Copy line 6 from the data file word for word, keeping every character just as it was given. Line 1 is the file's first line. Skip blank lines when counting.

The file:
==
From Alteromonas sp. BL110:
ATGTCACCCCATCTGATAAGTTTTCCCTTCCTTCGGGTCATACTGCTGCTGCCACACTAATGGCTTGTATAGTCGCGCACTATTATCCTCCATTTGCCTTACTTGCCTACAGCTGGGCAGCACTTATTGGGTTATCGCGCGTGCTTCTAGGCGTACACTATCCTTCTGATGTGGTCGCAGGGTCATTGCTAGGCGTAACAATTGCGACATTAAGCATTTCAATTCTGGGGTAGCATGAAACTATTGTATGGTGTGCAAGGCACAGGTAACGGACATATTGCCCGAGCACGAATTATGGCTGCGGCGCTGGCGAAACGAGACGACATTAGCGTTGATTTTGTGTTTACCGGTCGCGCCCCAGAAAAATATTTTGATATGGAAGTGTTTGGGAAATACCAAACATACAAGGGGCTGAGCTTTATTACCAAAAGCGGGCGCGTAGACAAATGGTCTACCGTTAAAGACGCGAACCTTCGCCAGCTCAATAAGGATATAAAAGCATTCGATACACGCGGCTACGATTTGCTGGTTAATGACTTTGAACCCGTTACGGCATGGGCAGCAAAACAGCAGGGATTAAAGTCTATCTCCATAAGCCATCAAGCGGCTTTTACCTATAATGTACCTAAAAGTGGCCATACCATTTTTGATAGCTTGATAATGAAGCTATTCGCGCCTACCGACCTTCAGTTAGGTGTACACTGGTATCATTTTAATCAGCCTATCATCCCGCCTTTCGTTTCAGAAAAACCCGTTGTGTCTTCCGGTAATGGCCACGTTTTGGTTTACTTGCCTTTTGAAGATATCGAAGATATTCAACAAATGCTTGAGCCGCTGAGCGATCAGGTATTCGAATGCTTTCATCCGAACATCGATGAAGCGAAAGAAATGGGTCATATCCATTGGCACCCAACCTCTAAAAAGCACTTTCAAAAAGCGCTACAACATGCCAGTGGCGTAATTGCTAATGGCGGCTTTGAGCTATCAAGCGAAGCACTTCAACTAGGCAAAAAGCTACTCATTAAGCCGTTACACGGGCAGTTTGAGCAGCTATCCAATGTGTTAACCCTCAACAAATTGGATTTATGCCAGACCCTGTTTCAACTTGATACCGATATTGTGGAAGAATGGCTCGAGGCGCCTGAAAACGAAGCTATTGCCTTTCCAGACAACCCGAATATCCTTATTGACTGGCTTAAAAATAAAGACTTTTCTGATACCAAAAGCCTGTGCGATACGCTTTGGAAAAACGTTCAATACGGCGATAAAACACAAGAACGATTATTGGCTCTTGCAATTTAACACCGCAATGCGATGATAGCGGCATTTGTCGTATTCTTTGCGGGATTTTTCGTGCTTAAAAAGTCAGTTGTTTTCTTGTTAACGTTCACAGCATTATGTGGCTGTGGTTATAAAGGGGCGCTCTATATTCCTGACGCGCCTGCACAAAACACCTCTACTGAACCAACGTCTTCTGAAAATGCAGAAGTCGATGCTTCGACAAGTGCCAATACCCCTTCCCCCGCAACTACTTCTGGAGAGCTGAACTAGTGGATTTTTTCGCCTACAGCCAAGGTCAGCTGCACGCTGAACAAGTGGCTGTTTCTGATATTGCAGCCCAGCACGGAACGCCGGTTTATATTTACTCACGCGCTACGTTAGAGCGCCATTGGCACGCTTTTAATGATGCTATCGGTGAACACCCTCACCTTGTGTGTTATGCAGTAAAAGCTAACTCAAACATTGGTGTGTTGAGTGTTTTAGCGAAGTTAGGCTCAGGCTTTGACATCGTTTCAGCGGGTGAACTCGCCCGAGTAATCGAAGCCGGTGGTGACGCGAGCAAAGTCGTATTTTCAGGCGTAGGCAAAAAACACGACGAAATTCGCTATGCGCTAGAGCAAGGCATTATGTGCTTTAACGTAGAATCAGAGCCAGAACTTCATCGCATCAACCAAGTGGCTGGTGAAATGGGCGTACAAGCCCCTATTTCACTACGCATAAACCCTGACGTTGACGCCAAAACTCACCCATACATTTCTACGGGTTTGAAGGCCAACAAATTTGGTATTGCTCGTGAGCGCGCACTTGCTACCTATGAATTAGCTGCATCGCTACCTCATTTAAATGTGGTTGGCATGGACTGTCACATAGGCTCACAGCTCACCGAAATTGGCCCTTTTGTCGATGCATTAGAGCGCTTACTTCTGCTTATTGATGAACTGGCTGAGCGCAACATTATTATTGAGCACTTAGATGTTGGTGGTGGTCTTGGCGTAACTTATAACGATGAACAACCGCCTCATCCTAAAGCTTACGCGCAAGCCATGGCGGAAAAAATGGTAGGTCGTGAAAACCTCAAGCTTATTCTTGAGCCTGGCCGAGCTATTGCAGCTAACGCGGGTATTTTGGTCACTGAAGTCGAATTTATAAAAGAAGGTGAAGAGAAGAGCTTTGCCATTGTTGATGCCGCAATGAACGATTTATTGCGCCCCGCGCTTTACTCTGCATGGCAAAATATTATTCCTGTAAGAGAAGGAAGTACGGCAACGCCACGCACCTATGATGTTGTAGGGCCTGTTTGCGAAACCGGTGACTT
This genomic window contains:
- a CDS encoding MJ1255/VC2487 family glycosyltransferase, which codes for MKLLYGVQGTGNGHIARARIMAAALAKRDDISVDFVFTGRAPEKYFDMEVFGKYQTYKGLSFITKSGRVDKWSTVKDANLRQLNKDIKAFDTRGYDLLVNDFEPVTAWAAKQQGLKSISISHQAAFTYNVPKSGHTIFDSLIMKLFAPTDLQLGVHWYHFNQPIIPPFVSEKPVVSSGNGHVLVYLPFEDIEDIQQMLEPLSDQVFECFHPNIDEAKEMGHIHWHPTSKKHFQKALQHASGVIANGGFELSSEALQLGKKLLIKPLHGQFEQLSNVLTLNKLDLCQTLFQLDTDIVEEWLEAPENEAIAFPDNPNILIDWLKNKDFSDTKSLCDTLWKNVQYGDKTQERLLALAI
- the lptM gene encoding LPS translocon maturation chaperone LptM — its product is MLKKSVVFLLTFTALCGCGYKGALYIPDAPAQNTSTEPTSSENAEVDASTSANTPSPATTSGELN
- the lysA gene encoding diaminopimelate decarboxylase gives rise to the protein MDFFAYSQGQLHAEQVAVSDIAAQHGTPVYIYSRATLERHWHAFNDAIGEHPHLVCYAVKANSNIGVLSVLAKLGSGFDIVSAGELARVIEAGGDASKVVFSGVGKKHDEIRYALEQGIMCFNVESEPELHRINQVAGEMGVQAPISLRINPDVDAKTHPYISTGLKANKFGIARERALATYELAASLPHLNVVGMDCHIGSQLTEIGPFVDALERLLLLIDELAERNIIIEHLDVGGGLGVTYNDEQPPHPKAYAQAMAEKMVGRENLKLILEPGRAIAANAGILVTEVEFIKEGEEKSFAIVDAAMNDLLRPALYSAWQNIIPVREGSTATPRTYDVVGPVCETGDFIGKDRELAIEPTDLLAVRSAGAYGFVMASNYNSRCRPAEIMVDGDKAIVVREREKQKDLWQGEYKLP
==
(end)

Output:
- the lysA gene encoding diaminopimelate decarboxylase gives rise to the protein MDFFAYSQGQLHAEQVAVSDIAAQHGTPVYIYSRATLERHWHAFNDAIGEHPHLVCYAVKANSNIGVLSVLAKLGSGFDIVSAGELARVIEAGGDASKVVFSGVGKKHDEIRYALEQGIMCFNVESEPELHRINQVAGEMGVQAPISLRINPDVDAKTHPYISTGLKANKFGIARERALATYELAASLPHLNVVGMDCHIGSQLTEIGPFVDALERLLLLIDELAERNIIIEHLDVGGGLGVTYNDEQPPHPKAYAQAMAEKMVGRENLKLILEPGRAIAANAGILVTEVEFIKEGEEKSFAIVDAAMNDLLRPALYSAWQNIIPVREGSTATPRTYDVVGPVCETGDFIGKDRELAIEPTDLLAVRSAGAYGFVMASNYNSRCRPAEIMVDGDKAIVVREREKQKDLWQGEYKLP